The study of Positive and Negative Affect in children and adolescents: New advances in a Spanish version of the PANAS

PLOS ONE, Aug 2019

The study of affective disorders among young population has become increasingly relevant in the last years. The PANAS is a widely used questionnaire devoted to assess positive and negative affect. The main purpose of the current study was to examine the psychometric properties of the Spanish version of the PANAS for children (PANAS). The sample consisted of 1032 children and adolescents aged between 10 and 15 years. The ESEM two factor model (Positive Affect and Negative Affect) was found as the most suitable model. The PANAS scores also showed acceptable internal consistency. The ESEM two factor model was invariant across gender and educational level. Results showed statistically significant differences in the latent mean scores with females scoring higher than males in and younger students scoring lower in PA. Positive and negative affect were related with external variables of well-being. The present psychometric study supports the PANAS as a brief and useful tool for the screening of PA and NA in children and adolescents.

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The study of Positive and Negative Affect in children and adolescents: New advances in a Spanish version of the PANAS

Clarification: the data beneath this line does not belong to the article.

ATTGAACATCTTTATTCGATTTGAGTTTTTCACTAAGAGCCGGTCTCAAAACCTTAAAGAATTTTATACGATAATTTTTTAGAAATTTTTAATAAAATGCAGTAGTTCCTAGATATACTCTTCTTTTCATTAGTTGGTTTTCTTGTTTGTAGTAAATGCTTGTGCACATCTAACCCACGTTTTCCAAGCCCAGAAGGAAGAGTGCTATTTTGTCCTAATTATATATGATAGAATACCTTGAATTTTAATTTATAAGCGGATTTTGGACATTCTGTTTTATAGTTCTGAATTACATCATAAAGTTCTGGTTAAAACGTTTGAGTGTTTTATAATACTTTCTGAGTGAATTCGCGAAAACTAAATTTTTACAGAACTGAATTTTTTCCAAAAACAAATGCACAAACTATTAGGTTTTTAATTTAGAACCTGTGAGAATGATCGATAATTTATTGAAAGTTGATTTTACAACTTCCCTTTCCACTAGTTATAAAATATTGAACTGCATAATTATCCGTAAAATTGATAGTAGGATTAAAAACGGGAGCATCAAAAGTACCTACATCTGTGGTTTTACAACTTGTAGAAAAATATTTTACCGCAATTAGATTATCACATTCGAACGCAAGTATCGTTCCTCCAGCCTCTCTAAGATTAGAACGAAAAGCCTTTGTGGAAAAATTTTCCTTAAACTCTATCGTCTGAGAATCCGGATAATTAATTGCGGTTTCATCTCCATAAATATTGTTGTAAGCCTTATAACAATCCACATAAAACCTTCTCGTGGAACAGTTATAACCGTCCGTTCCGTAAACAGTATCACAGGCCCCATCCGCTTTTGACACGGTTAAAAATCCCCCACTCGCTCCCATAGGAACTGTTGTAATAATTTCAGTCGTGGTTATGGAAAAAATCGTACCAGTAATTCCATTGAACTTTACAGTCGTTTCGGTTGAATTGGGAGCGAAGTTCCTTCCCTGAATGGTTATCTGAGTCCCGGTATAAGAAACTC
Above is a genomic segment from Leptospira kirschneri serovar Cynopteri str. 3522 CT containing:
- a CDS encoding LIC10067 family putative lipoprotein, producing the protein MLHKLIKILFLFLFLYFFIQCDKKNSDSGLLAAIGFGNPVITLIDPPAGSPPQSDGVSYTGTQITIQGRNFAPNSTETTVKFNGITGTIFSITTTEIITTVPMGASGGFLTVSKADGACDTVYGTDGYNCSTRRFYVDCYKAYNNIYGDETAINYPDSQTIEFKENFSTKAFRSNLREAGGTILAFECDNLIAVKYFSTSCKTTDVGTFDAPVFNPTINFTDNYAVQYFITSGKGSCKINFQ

August The study of Positive and Negative Affect in children and adolescents: New advances in a Spanish version of the PANAS Javier Ortu?o-SierraID 0 1 Marta Ba?uelos 0 1 Alicia Pe? rez de Alb e?niz 0 1 Beatriz Lucas Molina 1 Eduardo Fonseca-Pedrero 0 1 0 Department of Educational Sciences, University of La Rioja , Logron?o , Spain , 2 Department of Psychology, University of Valencia , Valencia , Spain 1 Editor: Angel Blanch, University of Lleida , SPAIN The study of affective disorders among young population has become increasingly relevant in the last years. The PANAS is a widely used questionnaire devoted to assess positive and negative affect. The main purpose of the current study was to examine the psychometric properties of the Spanish version of the PANAS for children (PANAS). The sample consisted of 1032 children and adolescents aged between 10 and 15 years. The ESEM two factor model (Positive Affect and Negative Affect) was found as the most suitable model. The PANAS scores also showed acceptable internal consistency. The ESEM two factor model was invariant across gender and educational level. Results showed statistically significant differences in the latent mean scores with females scoring higher than males in and younger students scoring lower in PA. Positive and negative affect were related with external variables of well-being. The present psychometric study supports the PANAS as a brief and useful tool for the screening of PA and NA in children and adolescents. - Data Availability Statement: All relevant data are within the manuscript and its Supporting Information files. Funding: This research was funded by the Spanish Ministry of Science and Innovation (Ministerio de Ciencia e Innovacio?n de Espa?a, MICINN) (reference PSI2014-56114-P), the 2015 ?Leonardo? grants (Ayudas Fundacio?n BBVA a Investigadores y Creadores Culturales) and the 2017 grants for research teams (Ayudas Fundacio?n BBVA a Equipos de Investigacio?n Cient??fica). The Introduction The identification of emotional and behavioural problems during adolescence and before to clinical transition, is receiving more and more attention nowadays [ 1 ]. In particular, recent studies have shown that anxiety and depression are at this moment one of the leading causes of disability in European countries [ 2,3 ]. Furthermore, negative outcomes have been associated with anxiety and depression, not only in adult population but in adolescent and child populations as well [ 3?5 ]. For instance, it has been documented that anxious children and adolescents experiencing poor peer relations are described as withdrawn and shy by their classmates [6]. Among the different instruments devoted to assess emotional and affect impairments, the Positive and Negative Affect Schedule (PANAS) [ 7 ] is one of the most extensively-used instruments. One of the strong points of the PANAS is that it allows measuring Positive Affect (PA) and Negative Affect (NA) [ 7,8 ] being, at the same time, easy to administer. Positive affect is related to the experiencing of a positive mood, with feelings such as joy, interest, enthusiasm, funders had no role in study design, data collection and analysis, decision to publish, or preparation of the manuscript. and alertness [7]. Negative affect reflects emotional distress, and includes moods like fear, sadness, anger and guilt [ 7 ]. As proposed by Watson and Tellegen [ 9 ], NA may be the general component of anxiety and depression and lower levels of PA is specifically characteristic of depression. Later, the introduction of a new factor, the physiological hyperarousal (PH), explained anxiety as a combination of higher levels of both NA and PH [ 8 ]. Positive and Negative affect have been related to relevant psychological constructs like social functioning, affect, and personal well-being [ 10?12 ]. Watson, Clark, and Tellegen [ 7 ] indicated that the PANAS is a pure measure of PA and NA considered as independent constructs. However, some other studies have found negative associations leading to affirm that PA and NA are negatively associated constructs [ 13?16 ]. Initially, and due to the weak and negative correlation, Watson et al. [7] stated that the PANAS had an orthogonal two factor structure. On the other hand, some other studies supported an oblique model with PA and NA as separate but also moderately associated constructs [ 13,17 ]. For instance, Crawford and Henry [13], showed that the best model fit was reached after PA and NA were allowed to correlate, what from a psychometric point of view seems predictable, as more complex models are prone to reveal better fit indices. Also, and despite the evidence about the two-factor structure [ 18?20 ], some others studies reveal a three-factor or a higher order model structure [ 15,21?23 ]. With this regard, Mehrabian [23], suggested the division of the NA dimension into two separate factors: Afraid (scared, nervous, afraid, guilty, ashamed, and jittery) and Upset (distressed, irritated, hostile, and upset), with PA as an independent factor. It has also been suggested that both the two and the three-factor models provide good fit, with the three-factor structure showing better fit [ 15,22,24 ]. For instance, Ortu?o-Sierra et al. [ 15 ] with a large sample of Spanish adolescents, revealed that the three-factor structure with some modifications, and allowing PA and NA to correlate, was the structure that better fit the data. However, other studies in Spain indicated that the two factor model was the best fitting model with the three-factor model showing a poor adjusting in adolescents, adult, and elderly population [ 18 ]. Thus, studies are not conclusive about the manifestation of positive and negative affect, and new research analyzing the factor structure of the PANAS is still needed. Recently, new contributions have added relevant about the Spanish version of the PANAS [ 25,26 ]. A short version of the PANAS for children was validated and a two factor structure was found as the most satisfactory solution [25]. In addition, a bifactor model has been proposed as the best model explaining the PANAS structure [ 27 ]. The bifactor model incorporates the traditional PA and NA as uncorrelated factors as well as an additional general factor. Considering that the previous research is still not conclusive, the inclusion of relatively new techniques such as the Exploratory Structural Equation Modelling (ESEM) [ 28 ] could add relevant information in order to better comprehend the underlying dimensional structure of the PANAS. The ESEM approach, contrary to the traditional Structural Equation Models (SEM), permits to analyze measurement models without the restrictions of the CFA models, like, for instance, constraining all cross loading to zero. Thus, factor loadings of all factors are calculated for each item. This, may better represent the latent construct of affect in terms of a psychological point of view. With this regard, recent studies have analyzed the structure of positive and negative affect by means of the ESEM approach [ 29,30 ]. Therefore, and as proposed by Ortu?o-Sierra et al. [31], studies analyzing the factor structure of the PANAS are still needed. Moreover the study of relevant aspect of the factor structure of the PANAS, as it is the study of Measurement Invariant (MI) across groups remains still unclear. If MI is not sustained, interpretation of the data could be erroneous [ 32 ]. However, there is a lack of studies examining if the dimensional structure of the PANAS is invariant across relevant variables like gender, 2 / 14 age or educational level [ 15,33,34 ]. In addition, the relation of the PANAS with external variables has been analyzed [ 35,36 ]. For instance, Serafini et al. [36] found a strong correlation among the PANAS and substance abuse. It is worth noting, that the tripartite model has been also tested in children and adolescents [ 15,35,37?40 ]. For instance, in the study of Lonigan et al. [40] lower levels of PA discriminated those children suffering for depression and those with an anxiety disorder. On the other hand, children with higher level of anxiety and depressive symptoms revealed similar levels of NA. With this regard, there is a children version of the PANAS, the PANAS-C [ 41 ] that allows measuring PA and NA in children and adolescent. The PANAS-C was developed based on the original PANAS but is composed of 27 items, 15 belonging to the NA subscale and 12 to the PA subscale. The reliability of the scores and different evidences of validity have been reported in previous studies [ 33,39,41,42 ]. The PANAS-C has been translated into Spanish and its psychometric properties have been studied [43] in South America (Peru), although the different Spanish dialects does not preclude multiple Spanish-language scales for assessing PA and NA among youth. A Spanish version of the PANAS for children, the PANAS-N (Positive and Negative Affect Schedule-Ni?os) [ 35 ], revealed a two-factor structure with a negative and low correlation between PA and NA. Reliability of the scores was appropriate and some other sources of validity evidences like the relation with external variables were adequate. Nonetheless, the three options Likert-type response scale could be affecting the reliability of the instrument. Nonetheless, the original PANAS has shown its adequacy for its use in children and adolescent populations, revealing a three factor structure as the most satisfactory [ 44 ]. In addition, considering the widespread use of the PANAS across the world, the relevance of screening aspects like positive and negative affect in children and adolescence populations, and the lack of studies about the adequacy and internal structure of the PANAS in these populations in Spain, more validity evidences about its structure are still required in order to its use in children and adolescents. Studying and stablishing evidences of validity and reliability of dimensional measures is relevant and closely related to the Research Domain Criteria (RDoC) [ 45 ]. This study, thus, aimed to serve the RDoC and similar empirical initiatives. Within this research framework, the main objective of the present work was to analyze the psychometric properties of the PANAS in a representative sample of nonclinical children and adolescents. In particular, we sought to investigate: a) the internal structure of the PANAS by means of SEM and ESEM models; b) the internal consistency of the PANAS scores through McDonald?s Omega; c) to test the MI across gender and educational level; and d) to study evidences of validity of the instrument with personal well-being. Consistent with previous studies, we hypothesized that a two or a three-factor solution would provide the best fit with the data. We also hypothesized that PA and NA would have adequate internal consistency. Previous studies conducted with the PANAS indicated that Positive and Negative affect dimensions are invariant across gender, age, and educational level [ 15,33 ], therefore, we also hypothesized that the factor structure underlying the PANAS would be invariant across gender and educational level and that the PANAS would be related to personal well-being. Method Participants A total of 1032 non-clinical adolescents volunteered to participate in the study (convenient samples), 531 were male (51.5%). Participants ages ranged from 10 to 15 (M = 11.91; SD = 1.37). Concerning age, the sample distribution was as follows: 10 years old (n = 184; 17.8%), 11 years old (n = 271; 26.3%), 12 years old (n = 210; 20.3%), 13 years old (n = 224; 21.7%), 14 years old (n = 112; 10.9%, 15 years old (n = 31; 3%). A total of 527 students (51%) 3 / 14 belonged to the Secondary level (ESO) and 505 (49%) belonged to a lower educational level (Primary Education) attending to the Spanish educational system. Instruments Positive and Negative Affect Schedule for children (PANAS) [ 7 ]. The PANAS, is a selfreported adjective checklist that contains two 10-item subscales designed to measure positive (i.e., active, alert, attentive, determined, enthusiastic, excited, inspired, interested, proud, and strong) and negative affect (i.e., afraid, ashamed, distressed, guilty, hostile, irritated, jittery, nervous, scared, and upset). The PANAS uses a Likert-type scale, with answers ranging from 1, very slightly or not at all, to 5, extremely or very much. The Spanish version of the PANAS [ 46 ], translated and adapted according to the international guidelines [ 47 ] and with a 5 Likert-type scale was used. The Spanish version of the PANAS has shown evidences of internal consistency with scores ranging from .86 to .90 for PA, and from .84 to .87 for NA [ 15 ]. Correlations between the two scales ranged from -.12 to -.23 [ 15 ]. The Personal Wellbeing Index- School Children (PWI-SC) [ 48 ]. The PWI-SC is derived from the Personal Wellbeing Index for Adult population (PWI-A). The PWI-SC contains eight items of satisfaction, corresponding to different quality of life domain: standard of living, health, life achievement, personal relationships, personal safety, community-connectedness, future security and spirituality-religion. The PWI-SC was modified in order to make the wording more accessible for children and adolescents. In addition, satisfaction was substitute by happiness. Psychometric properties of the instrument have been confirmed in previous studies [ 49 ]. In order to its use in Spanish population, the translation and adaptation of the instrument were carried out using the back-translation procedure, following the international guidelines of the International test Commission [ 50,51 ]. The PWI-SC showed adequate levels of internal consistency of the scores, with Ordinal alpha values of .80. Procedure Participants assent to take part in the study. For those participants under the age of 18, informed consent was obtained from parents. The volunteers filled in the questionnaires in a neutral and relaxed state without any mood induction. The study was carried out in groups of 10 to 30 students during normal lecture hours. The study was presented to the participants as a research project on diverse personality traits. Participants were informed about the voluntary nature of their participation and they were given assurances of the confidentiality of their responses. They received no type of incentive for taking part. Administration of the measurement instruments was always under the supervision of a researcher. Ethics statement Parents or legal tutors were asked to provide written informed consent in order for their children to participate in the study. Participants were informed of the confidentiality of their responses and of the voluntary nature of the study. No incentive was provided for their participation. Administration took place under the supervision of researchers. The study was approved by the research and ethics committee at the University of La Rioja. The investigation must have been conducted according to the principles expressed in the Declaration of Helsinki. 4 / 14 Data analyses Different analysis were carried out in the study. With the intention to analyze the internal structure of the PANAS, we conducted several CFAs to at the item level. The weighted least squares means and variance adjusted (WLSMV) estimator and the polychoric correlation matrix were used, attending to the categorical nature of the variables. We used the oblique Geomin rotation with epsilon value = 0.5 [ 28,52 ]. The chi-square (?2), the Comparative Fit Index (CFI), the Tucker-Lewis Index (TLI), and the root mean square error of approximation (RMSEA), and its 90% confidence interval and the Weighted Root Mean Square Residual (WRMR) were considered as goodness-of-fit indices. In order to achieve a good fit of the data to the model, the values of CFI and TLI over 0.95 are considered adequate and over .90 acceptable, and the RMSEA values should be under 0.08 for a reasonable fit and under 0.05 for a good fit [ 53?55 ]. For the WRMR, lower values than 1.0 have been reported as adequate [55]. First, we tested the one-factor model. In order to test whether PA and NA behave as two distinctive factors, a two-factor model was tested, and also a two-factor model with PA and NA forced to be orthogonal, following Watson and Clark [ 7 ] first hypothesis. According to hierarchical model suggested by Mehrabian [ 23 ], NA was conceptualized as a second orderfactor with two distinct factors, upset and afraid. Thus, we studied a three-factor solution, and a derived three factor solution with PA and NA as uncorrelated. The last model to be tested was a bifactor solution, suggested to be more satisfactory in previous studies [ 15,24,56 ]. Finally, two ESEM models with a two and a three factor structure were also tested. The ESEM models allow all loadings to be freely estimate. Worth noting, and considering previous studies including correlated errors [ 15,24 ], items from the same content categories were allow to correlate in all the models explained above. Next, we calculated descriptive statistics for the dimensions of the PANAS. In addition, McDonald?s Omega was calculated as a measured of the internal consistency of the scores. Next, in order to test measurement invariance (MI), successive multigroup CFAs were conducted [ 32 ]. Attending to the limitations of the ??2 regarding its sensitivity to sample size, we followed the change in CFI (?CFI), proposed by Cheung and Rensvold [ 57 ] as a more suitable criterion, to determine whether nested models are practically equivalent. Latent mean differences across gender and educational level groups were estimated, fixing the latent mean values to zero in the male and in the Primary students groups. For comparisons among groups in the latent means, statistical significance was based on the z statistic. The group in which the latent mean was fixed to zero was considered as the reference group [ 58 ]. Finally, and with the aim of studying if positive and negative affect were related to personal well-being, correlation between the PANAS and the PWI-SC scores was calculated by means of Pearson correlation. SPSS 22.0 [ 59 ], Mplus 7.4 [60], and FACTOR 8.0 [ 61 ] were used for data analysis. Results Evidences of internal structure validity As can be seen in Table 1, the ESEM three factor model was the only one over the .95 CFI criterion. In addition, the bifactor model and the ESEM two factor model revealed a CFI above .90. The ESEM three factor model revealed a structure with the PA dimension and the NA dimension separated into two separate dimensions with one dimension composed of two items. In addition, cross loading (see Table 2) were found between the two NA dimensions displayed (NA 1 and NA 2). The ESEM two factor model was related to the PA and NA dimensions. Substantial correlations were found between items 9 (enthusiastic), 3 (inspired) and 1 (interested) 5 / 14 TLI .46 .62 .85 .87 .87 .89 .88 .90 .86 .87 .90 .92 .88 .90 .93 .94 RMSEA (90% C.I.) .12 (.12-.13) .11 (.11-.12) .06 (.06-.07) .06 (.06-.07) .06 (.06-.07) .05 (.05-.06) .06 (.05-.06) .05 (.05-.06) .06 (.06-.07) .06 (.05-.07) .05 (.05-.06) .05 (.04-.05) .06 (.05-.06) .05(.05-.06) .04 (.04-.05) .04(.04-.05) Note. ?2 = Chi square; df = degrees of freedom; CFI = Comparative Fit Index; TLI = Tucker-Lewis Index; RMSEA = Root Mean Square Error of Approximation; CI = Confidence Interval; WRMR = Weighted Root Mean Square Residual. in all the models studied. Hence, correlations between items 1 and 3, item 1 and 9, and item 3 and 9 were allowed. Some other correlated errors were identified. However, we decided to compute just 3 out of 180 potential correlated errors based on parsimony criterion and considering those items with the same psychological content. Different improvements were found in all the models. In particular, the three-factor model oblique solution, obtained adequate goodness-of-fit indices when correlated errors were included. In addition, fit indices for ESEM and bifactor models also were higher when correlated errors were considered. However, and due to the critics raised with regards to the use of this approach [ 62 ], we decided to choose between those models that showed an adequate fit without the inclusion of correlated errors. We, then, studied the standardized factor loadings in these three models. In this case, the bifactor model showed nine non-significant factor loadings, and, in addition, standardized factor loadings were lower than in the ESEM two and three factor models. For this reason, we decided not to consider the bifactor model as adequate. The study of the factor loadings in the ESEM models revealed significant cross loadings of items 7 (scared) and 20 (afraid) when the three factor was considered. No cross loading were found for the ESEM two factor solution. Attending to the CFI over .90, the RMSEA values under .08, and the WRMR close to 1.0 found in the ESEM two factor model, the cross loadings found in the three factor model, the fact that a dimension with two items is not recommended, and the lack of psychological interpretation of the three factor model, we decided to choose the ESEM two factor model over the ESEM three factor model. Thus, we studied MI and the internal consistency of the scores of this model. As shown in Table 3, all standardized factor loadings for the ESEM two and the three factor models were statistically significant with significant cross loading in the case of the three factor. Factor loadings, in the two factor model, for the PA factor ranged between 0.35 (Interested) and 0.61 (Proud) items. In the NA dimension, factor loadings ranged from 0.38 (Ashamed) to 0.60 (Hostile). Correlations between factors was -0.22, being statistically significant (p < 0.01). 6 / 14 Gender Male (n = 531) Female (n = 501) Configural Invariance Strong factorial invariance Educational Level (Primary Vs Secondary) Primary 10?12 (n = 527) Secondary 12?15 (n = 505) Configural Invariance Scalar invariance Note. All standardized factor loadings estimated were statistically significant (p < .01). (NA 2 and NA 1) = significant cross loadings of NA 2 and NA 1 in the other NA dimension. PLOS ONE | https://doi.org/10.1371/journal.pone.0221696 Loadings PA With regards to the orthogonality of PA and NA, the goodness-of-fit indices were similar in the oblique than in the orthogonal solution when the two-factor the three-factor SEM models were compared. In addition, the correlation between PA and NA in the ESEM two-factor model was negative and statistically significant. Study of the measurement invariance of the PANAS Factorial equivalence of ESEM two factor model across a) gender (males versus females), and b) educational level (primary -10 to 12 years old- versus secondary students -13 to 15 years old) was studied. First, we tested whether the ESEM two factor model showed a reasonable good fit in each group. Next, configural and scalar invariance were examined (see Table 4). The comparison between the configural and scalar invariance models showed differences in CFI (?CFI) below .01 across gender and educational level. Thus, the hypothesis of MI was confirmed by these two variables Comparisons in the latent means The comparison across groups in latent means revealed statistically significant differences in the PANAS dimensions. Thus, the comparison across groups in latent means indicated that, on average, women scored 0.58 units over men in the NA dimension (p < 0.01). With regards to educational level, comparison across groups in latent means revealed statistically significant differences in PA. In particular, the older students, belonging to secondary education, scored 0.50 units over the younger students in PA (p < 0.01) and -0.16 units under the younger students in NA (p < 0.05). No other statistically significant differences were found neither for gender nor for educational level. Internal consistency and descriptive statistics Taking into account that the ESEM two factor model was retained as the most suitable model considering the fit indices and the factor loadings, descriptive statistics and internal consistency for this model were calculated. The mean and standard deviation for the PANAS dimensions are shown in Table 1. Internal consistency values for the PANAS PA and PANAS NA scores were 0.84 and 0.88, respectively, estimated using McDonald?s Omega. Correlation with external variables Correlations between PANAS dimensions and PWI-SC total score were statistically significant. In particular, correlations between PA and NA and PWI-SC total score were .43 and -.29, respectively. As expected, personal well-being was positively associated with PA, and negatively associated with NA. Discussion To date, there is a lack of studies analyzing the fruitfulness of the PANAS [ 7 ] for its use in children and adolescents at school in Spain. Thus, the main purpose of the study was to analyze the psychometric properties of the Spanish version of the PANAS [ 46 ] in children and adolescents. Therefore, we analyse the internal structure of the PANAS, estimated the reliability of the scores, and obtained different sources of validity evidence. The study of these kind of scales provides information in order to examine different psychological difficulties, both in children and adolescents, and are well-suited for the RDoC initiative of the NIMH [ 45 ]. Results revealed the adequate psychometric properties of the PANAS, allowing its use for screening PA and NA in young populations. 8 / 14 When compared, the two-factor model yielded better fit than the one-factor model suggesting that PA and NA are separate dimensions accordingly with previous research [ 7,9 ]. In addition, we studied the orthogonality of the PANAS. In this case, the correlation between PA and NA factors, derived from the ESEM two factor model, was negative and significant. Therefore, PA and NA should not be considered as independent factors, what is not in line with the author?s proposal [7]. Also, the three-factor model oblique solution was close to be appropriate but still poor. The three-factor model with correlated errors included revealed adequate goodness-of-fit indices. Similar results have been found in previous studies, suggesting that a better fit is reached after allowing this content categories to correlate [ 15,24 ]. In addition, a bifactor solution was tested [ 15,56 ]. It should be stressed that, although the bifactor model and the ESEM three-factor models displayed adequate goodness-of-fit indices, the ESEM two-factor model was preferred due to the lack of significance in nine factor loadings in the bifactor model and the fact that the ESEM three-factor model showed different cross loadings, revealed a dimension composed of only two items, and in addition there was a lack of psychological meaning. Also, the three-factor model oblique solution with correlated errors revealed adequate factor loadings and a meaningful structure. Nonetheless, we decide not to choose this model as some critics have been raised with regards to the use of correlated errors. For these reasons, the ESEM two-factor model was preferred. Similar to the results found in this study, it is worth mentioning that recent previous studies analysing the short version of the PANAS for children in Spain revealed the two factor as the most satisfactory [ 25 ]. It is worth mentioning, that new EFA approaches as the Hull method [ 63 ] allow for a better factor retention and may be considered for future studies with regards to the internal structure of the PANAS. The study of the positive and negative affect by means of ESEM models is relatively new [ 29,30 ], and there is a lack research analyzing the PANAS structure with this approach, that allow analyzing the structure of positive and negative affect without the restrictions of the CFA models. The results, also revealed a ESEM three factor model as adequate, similar to previous research suggesting the adequacy of a three factor model [ 15,21,24 ], although in the present study, the dimensions found for the NA factor were composed of different items. In addition, different modification indices were found and the inclusion of correlated errors improved the goodness-of-fit indices of all the models studied. Therefore, caution should be applied, and more research is still needed in order to further analyze the PANAS structure and explain positive and negative affect manifestations in children and adolescents. A bifactor solution, was also found as satisfactory, similar to the study of Ebesutani et al. [ 56 ], that found the bifactor model as the best solution, but still chose a two model solution in order to better understand the structure of the PANAS. As these authors posed, the fact that fear and distress behave as group factors may suggest that negative affectivity could be comprised largely of a fear and distress component among children and adolescents [ 56 ]. The PANAS intended to measure, originally, PA and NA. Nonetheless, the inclusion of a lowerorder factor of NA allows for a more comprehensible interpretation of this factor that could help researchers and professionals of education, in order to analyse mood states and psychological aspects in children and adolescent students. Therefore, and as mention above, more 9 / 14 studies analyzing the factor structure of the PANAS by means of ESEM models are needed in these populations. In addition, McDonald?s Omega values were adequate when analyzing the internal consistency of the scores for ESEM two factor solution, being adequate for the NA dimension and good for the PA. Other studies have also shown adequate levels of internal consistency for the PANAS structure [ 15,25 ]. Another important issue, as it is the study of structural equivalence was also studied. The MI of the PANAS in the ESEM two factor model was tested across gender (male and female) and educational level (Primary and Secondary education). Structural equivalence was found for both, gender and educational level. These results are similar to other studies revealing total and partial factorial equivalence in the PANAS [ 15,24,33 ] across different groups. The study of Ebesutani et al. [ 56 ], for instance, revealed MI across gender, although differences between younger and older groups were found in terms of the bifactor model of NA avoiding the support of MI. The findings found in this study provide evidence about the possibility of stablishing proper comparisons across these two groups, that could be unfounded if it is not possible to guarantee that participants interpret and understand the latent construct in a similar manner [ 32 ]. In addition, when latent means were compared, females scored higher than males in NA. Concerning the educational level, students belonging to the superior level scored higher in PA than younger students. It is possible that as adolescents become older and transit to the next educational level, internalizing issues are less intense, considering the end of childhood as a critical period for affective reactions. Likewise, and with regard to gender, it is well known that males refer less emotional problems than females [ 64 ], what can explain the higher scores of females in NA. Results from the analysis of the sources of validity evidence with external variables yielded a significant association between the PANAS dimensions and the PWI-SC scores. This is congruent with previous indicating that PA and NA are related with other variables like anxiety, depression, affect, and personal well-being [ 11,35,36 ]. The results found reveal the adequacy of PA and NA in order to be use as an indicator of, not only mental health, but also personal well-being in young populations. In this sense, screening of PA and NA could be relevant for the early detection in order to avoid psychological disorders that potentially could become permanent. It is worth mentioning that this study present some limitations. First, measurement of PA and NA, as well as well-being was based solely on self-report and there are well-known inherent problematics like the effect of stigmatization, the possibility of misunderstanding of some items or the lack of introspection of some participants. Hence, future studies should consider the use of external informants, interviews or even bio-behavioral and/or biological markers. Second, no information was gathered regarding the participants? psychiatric morbidity or the use or abuse of substances, aspects that may partially influence the results. Finally, the crosssectional nature of this study prevent stablishing cause effect relations. In conclusion, the PANAS revealed adequate evidences of validity. These results have clear implications for the research on the construct validity of the PANAS and for its use in school populations in order to study PA and NA in children and adolescents populations. In addition, the present study provides valuable information to better comprehend the structure of psychopathology across childhood and adolescence development, allowing the implementation of future treatments of negative emotions. Future research should continue to advance in the study of PA and NA in children and adolescent populations, as well as study the measurement invariance of the PA and NA dimensions across other variables such as race or culture. 10 / 14 Supporting information S1 File. FINAL_baseMartaPANASYBIENESTARORTU_FINAL. (SAV) Author Contributions Conceptualization: Javier Ortu?o-Sierra, Alicia Pe?rez de Albe?niz. Data curation: Marta Ba?uelos. Formal analysis: Javier Ortu?o-Sierra, Alicia Pe?rez de Albe?niz, Eduardo Fonseca-Pedrero. Investigation: Javier Ortu?o-Sierra, Eduardo Fonseca-Pedrero. Methodology: Javier Ortu?o-Sierra, Eduardo Fonseca-Pedrero. Writing ? original draft: Javier Ortu?o-Sierra, Alicia Pe?rez de Albe?niz, Beatriz Lucas Molina, Eduardo Fonseca-Pedrero. 11 / 14 12 / 14 13 / 14 1. Blanco C , Wall MM , He JP , Krueger RF , Olfson M , Jin CJ , et al. The Space of Common Psychiatric Disorders in Adolescents: Comorbidity Structure and Individual Latent Liabilities . J Am Acad Child Adolesc Psychiatry . 2015 ; 54 : 45 - 52 . https://doi.org/10.1016/j.jaac. 2014 . 10 .007 PMID: 25524789 2. Kessler RC , Aguilar-Gaxiola S , Alonso J , Chatterji S , Lee S , Ustu?n TB , et al. The WHO World Mental Health (WMH) Surveys. Psychiatrie (Stuttg) . 2009 ; 6 : 5 - 9 . Available: http://www.pubmedcentral.nih. gov/articlerender.fcgi?artid=2995950&tool=pmcentrez&rendertype=abstract 3. 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Javier Ortuño-Sierra, Marta Bañuelos, Alicia Pérez de Albéniz, Beatriz Lucas Molina, Eduardo Fonseca-Pedrero. The study of Positive and Negative Affect in children and adolescents: New advances in a Spanish version of the PANAS, PLOS ONE, 2019, DOI: 10.1371/journal.pone.0221696